process are the details of the bank account shared with ConnectionPoint or made visible outside of the
bank’s secure website.
Paying with PayPal
When paying via PayPal as the payment processor the process is slightly different. When the donor
clicks to confirm they want to make a contribution, they are transferred to a secure PayPal webpage.
There, they are prompted to log into their PayPal account with their email and PayPal password to
complete the transaction. They can select any of the funding sources attached to the PayPal account
including previously registered credit cards, connected bank accounts or even a PayPal account balance.
If they do not have a PayPal account, they click on a Pay as a guest option which prompts them for their
credit card information as described above. On successful completion of the transaction, they are
returned to the campaign page and prompted for any additional tax receipt information requested by
the campaign. At no time are the internal details of the funding payment account (such as the bank
account number, credit card number or even credit card type) shared with ConnectionPoint.
Recurring Payment Transaction Data Flow
As mentioned above ConnectionPoint does not store credit card data. This complicates the process for
securely managing recurring payments and pledge payments i.e. payments made conditionally on the
achievement of certain future objectives. By working in collaboration with our payment processors we
have a good solution to this problem.
To enable the processing of these types of payments, contributors are prompted during the payment
processor portions of the payment workflows to pre-authorize future payments. If the contributor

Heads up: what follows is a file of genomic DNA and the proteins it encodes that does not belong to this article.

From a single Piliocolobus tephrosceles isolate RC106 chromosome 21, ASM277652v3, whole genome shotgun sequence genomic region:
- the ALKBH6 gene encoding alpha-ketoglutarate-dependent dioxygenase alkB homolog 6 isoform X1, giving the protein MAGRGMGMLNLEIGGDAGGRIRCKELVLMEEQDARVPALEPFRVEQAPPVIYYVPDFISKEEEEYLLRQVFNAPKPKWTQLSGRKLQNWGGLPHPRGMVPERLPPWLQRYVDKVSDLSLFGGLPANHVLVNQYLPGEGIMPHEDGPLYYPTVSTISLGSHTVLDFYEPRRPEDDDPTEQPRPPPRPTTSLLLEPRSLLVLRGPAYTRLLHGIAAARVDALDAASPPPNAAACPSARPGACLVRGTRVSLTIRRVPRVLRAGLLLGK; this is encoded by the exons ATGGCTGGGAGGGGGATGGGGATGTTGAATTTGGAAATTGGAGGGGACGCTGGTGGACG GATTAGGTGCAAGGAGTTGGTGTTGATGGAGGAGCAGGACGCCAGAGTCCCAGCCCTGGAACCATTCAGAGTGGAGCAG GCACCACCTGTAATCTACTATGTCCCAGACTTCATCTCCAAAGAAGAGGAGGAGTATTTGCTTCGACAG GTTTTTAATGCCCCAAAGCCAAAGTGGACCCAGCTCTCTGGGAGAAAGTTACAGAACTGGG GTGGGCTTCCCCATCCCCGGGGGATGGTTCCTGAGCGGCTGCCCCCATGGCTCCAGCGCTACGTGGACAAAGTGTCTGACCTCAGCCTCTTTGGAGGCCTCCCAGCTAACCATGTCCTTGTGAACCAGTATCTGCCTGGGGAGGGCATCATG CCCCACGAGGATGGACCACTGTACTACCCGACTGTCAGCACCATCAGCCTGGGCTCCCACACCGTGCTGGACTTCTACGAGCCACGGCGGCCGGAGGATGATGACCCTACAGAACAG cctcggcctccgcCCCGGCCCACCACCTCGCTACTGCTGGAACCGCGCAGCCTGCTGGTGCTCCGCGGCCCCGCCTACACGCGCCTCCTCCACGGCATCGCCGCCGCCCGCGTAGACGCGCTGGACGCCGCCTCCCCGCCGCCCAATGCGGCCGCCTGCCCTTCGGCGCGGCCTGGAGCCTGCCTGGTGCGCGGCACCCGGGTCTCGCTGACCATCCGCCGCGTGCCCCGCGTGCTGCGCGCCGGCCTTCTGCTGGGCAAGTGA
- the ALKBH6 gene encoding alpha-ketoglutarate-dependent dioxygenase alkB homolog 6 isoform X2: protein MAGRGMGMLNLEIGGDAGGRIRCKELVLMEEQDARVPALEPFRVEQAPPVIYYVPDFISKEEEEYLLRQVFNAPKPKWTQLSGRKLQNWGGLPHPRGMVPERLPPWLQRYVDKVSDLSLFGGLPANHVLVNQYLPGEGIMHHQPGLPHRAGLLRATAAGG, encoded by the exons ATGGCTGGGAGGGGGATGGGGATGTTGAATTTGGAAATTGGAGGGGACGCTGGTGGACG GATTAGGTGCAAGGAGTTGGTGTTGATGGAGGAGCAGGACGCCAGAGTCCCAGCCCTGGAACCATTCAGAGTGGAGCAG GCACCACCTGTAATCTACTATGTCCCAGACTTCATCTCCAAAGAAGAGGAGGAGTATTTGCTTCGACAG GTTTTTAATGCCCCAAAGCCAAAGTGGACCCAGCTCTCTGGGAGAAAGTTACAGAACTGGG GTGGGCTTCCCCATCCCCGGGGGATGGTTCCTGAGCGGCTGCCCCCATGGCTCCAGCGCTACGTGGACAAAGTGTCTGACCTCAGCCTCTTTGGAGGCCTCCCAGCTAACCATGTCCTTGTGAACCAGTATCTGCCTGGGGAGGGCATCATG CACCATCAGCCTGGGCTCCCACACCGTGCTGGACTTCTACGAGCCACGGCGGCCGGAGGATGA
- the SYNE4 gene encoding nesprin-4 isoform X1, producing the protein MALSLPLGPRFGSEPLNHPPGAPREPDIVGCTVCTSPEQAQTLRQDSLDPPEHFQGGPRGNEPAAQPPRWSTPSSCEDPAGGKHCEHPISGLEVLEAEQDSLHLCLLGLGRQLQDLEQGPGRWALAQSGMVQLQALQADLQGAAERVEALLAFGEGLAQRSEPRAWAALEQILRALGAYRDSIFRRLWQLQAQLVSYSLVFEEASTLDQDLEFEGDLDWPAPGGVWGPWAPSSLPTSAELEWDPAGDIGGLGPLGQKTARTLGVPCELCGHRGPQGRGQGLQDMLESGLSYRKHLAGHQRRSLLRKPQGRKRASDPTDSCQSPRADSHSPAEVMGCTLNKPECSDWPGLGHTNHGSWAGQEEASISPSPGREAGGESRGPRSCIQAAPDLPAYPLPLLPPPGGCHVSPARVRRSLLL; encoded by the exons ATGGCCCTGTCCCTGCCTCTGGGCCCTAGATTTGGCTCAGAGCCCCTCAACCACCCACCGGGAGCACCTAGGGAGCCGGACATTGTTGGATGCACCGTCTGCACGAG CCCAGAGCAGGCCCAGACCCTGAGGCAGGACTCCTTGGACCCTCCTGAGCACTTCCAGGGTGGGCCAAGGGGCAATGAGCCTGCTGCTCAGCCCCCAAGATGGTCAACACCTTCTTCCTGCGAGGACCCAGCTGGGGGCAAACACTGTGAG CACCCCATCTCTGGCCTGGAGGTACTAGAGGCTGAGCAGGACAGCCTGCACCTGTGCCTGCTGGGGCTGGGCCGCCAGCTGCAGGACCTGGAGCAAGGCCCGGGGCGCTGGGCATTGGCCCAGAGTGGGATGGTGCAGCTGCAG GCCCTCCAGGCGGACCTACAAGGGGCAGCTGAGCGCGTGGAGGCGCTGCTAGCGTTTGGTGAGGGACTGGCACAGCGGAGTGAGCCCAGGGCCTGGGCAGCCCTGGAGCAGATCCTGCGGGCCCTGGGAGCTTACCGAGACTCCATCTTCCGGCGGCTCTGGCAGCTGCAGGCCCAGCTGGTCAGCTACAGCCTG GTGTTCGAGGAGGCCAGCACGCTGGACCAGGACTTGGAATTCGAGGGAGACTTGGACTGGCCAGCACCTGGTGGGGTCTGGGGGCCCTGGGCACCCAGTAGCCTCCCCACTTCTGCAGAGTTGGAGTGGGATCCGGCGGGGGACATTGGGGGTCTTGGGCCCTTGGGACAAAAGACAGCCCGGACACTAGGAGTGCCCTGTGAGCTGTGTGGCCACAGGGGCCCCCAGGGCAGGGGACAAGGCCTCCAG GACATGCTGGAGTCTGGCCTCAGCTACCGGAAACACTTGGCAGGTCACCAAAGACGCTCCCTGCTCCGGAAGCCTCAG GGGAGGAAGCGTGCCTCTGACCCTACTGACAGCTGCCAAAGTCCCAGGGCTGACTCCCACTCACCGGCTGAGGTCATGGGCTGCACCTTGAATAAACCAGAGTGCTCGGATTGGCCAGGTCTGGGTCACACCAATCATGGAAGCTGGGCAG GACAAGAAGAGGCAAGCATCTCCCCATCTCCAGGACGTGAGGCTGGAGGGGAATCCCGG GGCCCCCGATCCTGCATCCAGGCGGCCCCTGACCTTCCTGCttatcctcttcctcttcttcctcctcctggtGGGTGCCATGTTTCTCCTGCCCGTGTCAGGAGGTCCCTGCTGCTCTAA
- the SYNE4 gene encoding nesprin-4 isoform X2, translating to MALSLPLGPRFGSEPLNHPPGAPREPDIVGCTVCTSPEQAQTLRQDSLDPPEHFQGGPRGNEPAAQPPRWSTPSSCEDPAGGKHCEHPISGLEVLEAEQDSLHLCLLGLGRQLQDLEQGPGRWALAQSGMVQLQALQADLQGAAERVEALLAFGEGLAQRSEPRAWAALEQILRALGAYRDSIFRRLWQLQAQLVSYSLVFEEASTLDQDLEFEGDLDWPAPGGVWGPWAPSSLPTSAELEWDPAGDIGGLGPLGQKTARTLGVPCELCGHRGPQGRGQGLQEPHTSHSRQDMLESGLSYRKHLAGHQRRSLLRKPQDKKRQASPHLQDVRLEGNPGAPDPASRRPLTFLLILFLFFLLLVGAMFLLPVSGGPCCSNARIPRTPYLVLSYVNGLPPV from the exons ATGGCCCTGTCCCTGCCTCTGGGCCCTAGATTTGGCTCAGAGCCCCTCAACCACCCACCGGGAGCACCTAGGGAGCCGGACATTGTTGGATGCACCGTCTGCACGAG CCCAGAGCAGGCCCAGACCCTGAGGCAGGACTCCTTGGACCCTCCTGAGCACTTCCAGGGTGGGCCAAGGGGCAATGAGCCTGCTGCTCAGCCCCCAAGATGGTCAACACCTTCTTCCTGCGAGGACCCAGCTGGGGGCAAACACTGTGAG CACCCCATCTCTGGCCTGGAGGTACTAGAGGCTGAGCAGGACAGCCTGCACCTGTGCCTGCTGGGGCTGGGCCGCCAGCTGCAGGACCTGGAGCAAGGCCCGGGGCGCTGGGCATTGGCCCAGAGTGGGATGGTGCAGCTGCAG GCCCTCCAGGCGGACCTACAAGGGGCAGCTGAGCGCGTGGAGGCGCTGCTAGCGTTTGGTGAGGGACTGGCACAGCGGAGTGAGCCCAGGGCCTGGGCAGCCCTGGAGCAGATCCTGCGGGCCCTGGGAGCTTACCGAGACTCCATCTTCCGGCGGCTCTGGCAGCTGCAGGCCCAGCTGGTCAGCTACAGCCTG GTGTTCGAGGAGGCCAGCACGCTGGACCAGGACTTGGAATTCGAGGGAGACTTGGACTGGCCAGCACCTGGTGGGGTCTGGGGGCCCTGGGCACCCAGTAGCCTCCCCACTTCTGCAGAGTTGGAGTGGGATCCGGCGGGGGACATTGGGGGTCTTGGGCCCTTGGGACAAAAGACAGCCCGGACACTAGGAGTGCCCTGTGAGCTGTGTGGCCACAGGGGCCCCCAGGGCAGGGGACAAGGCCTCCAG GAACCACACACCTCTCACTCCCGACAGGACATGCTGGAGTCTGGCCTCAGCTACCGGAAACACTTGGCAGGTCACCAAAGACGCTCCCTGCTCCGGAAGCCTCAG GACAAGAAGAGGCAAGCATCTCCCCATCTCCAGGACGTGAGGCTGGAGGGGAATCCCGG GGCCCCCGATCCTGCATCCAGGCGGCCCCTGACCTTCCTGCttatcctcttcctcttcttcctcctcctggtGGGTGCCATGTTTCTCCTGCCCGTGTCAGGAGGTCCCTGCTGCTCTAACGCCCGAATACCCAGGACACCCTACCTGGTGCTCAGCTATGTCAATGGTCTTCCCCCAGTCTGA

grants the authorization, ConnectionPoint is provided with a secure “token” which we store in our
database. At the appropriate times in the future when we want to process a recurring payment or
pledge payment, we submit the token to the payment processor instead of the contributor’s payment
card data. This token presentation authorizes the payment processors to create a transaction according
to the parameters the contributor agreed to (i.e. the value and frequency of the contribution) and the
transaction is executed using the Interchange Network.
This process is very secure because even if the preauthorized tokens are stolen from our database, they
cannot be processed by anyone other than ConnectionPoint and to any other beneficiary besides the
organization originally identified as the recipient of funds in the authorization transaction.
ConnectionPoint cares deeply about the security of our customers’ information and the integrity of our
payment processing activities. We have implemented industry best practices to help us achieve a very
high level of security. However, we are always interested in further improvements to our system and
welcome feedback on perceived vulnerabilities and suggested enhancements.